For Giuliano Zuccato, a native of Italy, it was a serendipitous
path from a river-powered sawmill near Venice where he cut raw timber for the locals, to the pristine design studio of the Ford Motor Company in Dearborn, Michigan.
Shortly after leaving his country to seek a better future, he contracted a rare form of tuberculosis that put him in a full body
cast for 18 months. As he lay imprisoned by his cast, able to only move his arms and almost bored to the point of insanity, he began to carve the shape of a human face on a bar of soap.
He then further developed his new-found talent by using clay as his medium. His work was brought to the attention of a local newspaper and, as a result, a patron/reader suggested that he look at car design as a way to make a living.
Giuliano had the opportunity to work in the Ford Design Studio at the time the seeds of the iconic 1964 Mustang was to be born. Giuliano brought his gift as a clay sculptor to help shape the look of the original ‘pony car’. Giuliano brings you inside the design studio, his memories of Henry Ford II, Lee Iacocca, and other project leaders, designers and sketch artists. It was a team effort and you will get a sense of how it all came together.
Listen to Giuliano speak to the talent of the sculptors as they took the engineering drawings and design sketches, created in two dimensions, and turned them into a three-dimensional model.
- The code name of the project.
- Joe Oros: Chief Designer.
- Gale Halderman (Theme Designer)
- The car platform Ford used as the base for the 1964 Mustang.
- How he got his job at the Ford Design Center.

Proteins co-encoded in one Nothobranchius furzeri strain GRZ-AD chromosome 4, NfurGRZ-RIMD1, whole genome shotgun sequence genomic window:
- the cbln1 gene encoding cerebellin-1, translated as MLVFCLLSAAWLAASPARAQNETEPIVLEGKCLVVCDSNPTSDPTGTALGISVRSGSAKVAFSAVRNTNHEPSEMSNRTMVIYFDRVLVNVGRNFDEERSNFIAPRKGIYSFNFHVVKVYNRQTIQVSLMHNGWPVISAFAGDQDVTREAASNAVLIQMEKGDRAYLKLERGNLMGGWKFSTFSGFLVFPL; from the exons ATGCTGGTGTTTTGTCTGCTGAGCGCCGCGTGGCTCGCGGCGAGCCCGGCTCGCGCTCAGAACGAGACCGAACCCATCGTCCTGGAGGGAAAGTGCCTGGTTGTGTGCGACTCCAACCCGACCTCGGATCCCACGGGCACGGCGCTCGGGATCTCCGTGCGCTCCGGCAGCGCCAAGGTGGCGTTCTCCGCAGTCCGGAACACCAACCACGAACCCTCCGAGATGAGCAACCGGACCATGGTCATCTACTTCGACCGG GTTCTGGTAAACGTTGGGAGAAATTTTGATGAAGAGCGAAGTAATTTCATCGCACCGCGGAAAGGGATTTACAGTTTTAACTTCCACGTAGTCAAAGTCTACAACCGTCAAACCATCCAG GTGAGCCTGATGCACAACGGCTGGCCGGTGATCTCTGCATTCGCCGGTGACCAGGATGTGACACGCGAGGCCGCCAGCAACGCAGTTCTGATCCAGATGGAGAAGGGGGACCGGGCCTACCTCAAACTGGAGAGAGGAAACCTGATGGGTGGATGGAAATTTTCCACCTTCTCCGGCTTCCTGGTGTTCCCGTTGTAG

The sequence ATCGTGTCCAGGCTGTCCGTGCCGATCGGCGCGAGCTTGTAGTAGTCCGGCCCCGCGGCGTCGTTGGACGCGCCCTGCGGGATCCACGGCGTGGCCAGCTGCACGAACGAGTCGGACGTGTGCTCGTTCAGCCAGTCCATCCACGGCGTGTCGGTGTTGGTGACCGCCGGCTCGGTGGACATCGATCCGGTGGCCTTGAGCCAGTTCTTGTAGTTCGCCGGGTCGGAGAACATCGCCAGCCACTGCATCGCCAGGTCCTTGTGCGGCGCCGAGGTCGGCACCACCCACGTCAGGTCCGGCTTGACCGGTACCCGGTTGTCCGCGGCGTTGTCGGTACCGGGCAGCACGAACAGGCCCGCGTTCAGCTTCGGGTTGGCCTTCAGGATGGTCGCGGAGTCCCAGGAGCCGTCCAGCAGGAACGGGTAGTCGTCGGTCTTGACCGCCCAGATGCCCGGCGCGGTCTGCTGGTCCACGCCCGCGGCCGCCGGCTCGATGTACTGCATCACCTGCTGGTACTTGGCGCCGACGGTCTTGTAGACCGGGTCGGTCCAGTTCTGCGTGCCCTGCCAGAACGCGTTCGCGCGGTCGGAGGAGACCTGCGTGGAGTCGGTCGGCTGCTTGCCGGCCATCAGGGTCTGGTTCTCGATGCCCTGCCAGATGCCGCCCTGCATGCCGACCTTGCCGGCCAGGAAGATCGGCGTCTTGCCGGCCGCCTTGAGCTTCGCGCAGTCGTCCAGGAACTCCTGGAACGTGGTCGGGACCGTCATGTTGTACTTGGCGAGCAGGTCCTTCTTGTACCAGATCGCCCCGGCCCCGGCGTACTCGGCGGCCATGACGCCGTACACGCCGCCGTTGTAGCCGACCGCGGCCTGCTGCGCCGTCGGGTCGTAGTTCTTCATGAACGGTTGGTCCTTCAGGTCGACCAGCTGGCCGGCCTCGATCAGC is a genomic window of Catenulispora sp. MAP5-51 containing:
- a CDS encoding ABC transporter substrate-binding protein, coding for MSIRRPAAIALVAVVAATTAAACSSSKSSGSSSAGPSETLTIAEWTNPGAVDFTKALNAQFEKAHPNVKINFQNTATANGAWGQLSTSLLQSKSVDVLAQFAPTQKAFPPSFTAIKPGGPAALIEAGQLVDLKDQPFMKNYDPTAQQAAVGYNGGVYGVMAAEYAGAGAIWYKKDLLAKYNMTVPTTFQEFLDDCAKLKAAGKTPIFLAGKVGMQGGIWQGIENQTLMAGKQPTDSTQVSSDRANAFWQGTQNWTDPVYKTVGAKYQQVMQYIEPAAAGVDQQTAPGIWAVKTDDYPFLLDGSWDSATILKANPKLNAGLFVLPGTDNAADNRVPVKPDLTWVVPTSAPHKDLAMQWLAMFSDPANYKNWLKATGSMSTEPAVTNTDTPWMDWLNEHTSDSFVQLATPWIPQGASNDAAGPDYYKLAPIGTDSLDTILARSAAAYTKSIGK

- The use of hot clay in the process.
- The GT40.
- That he is a very musical person, enjoying opera in his own music room.
- His idea of materializing concept vehicles by the use of computer data and liquid polymer and ultraviolet light, he named the idea ‘Liquid to Solid’.
Sculpting & Music.
Zuccato retired from the Ford Motor Co. in 1988 as a master sculptor after 31 years of service. In the following years, he owned and operated a successful automotive development business. He now devotes a great deal of time to sculpting portraiture and his love for Opera.
Giuliano also discusses his current plans to create a road rally on Route 66 and stopping at VA hospitals along the way sharing his story of ‘Overcoming Obstacles’. He also has a dream to recreate a clay model of the Mustang in a movie on his life.
There is no slowing down this 84-year young automotive hero. Enjoy the story about one of America’s most iconic automobiles and one of the sculptors who helped it take shape.
The above sketch was given to Giuliano at a recent speech he made.
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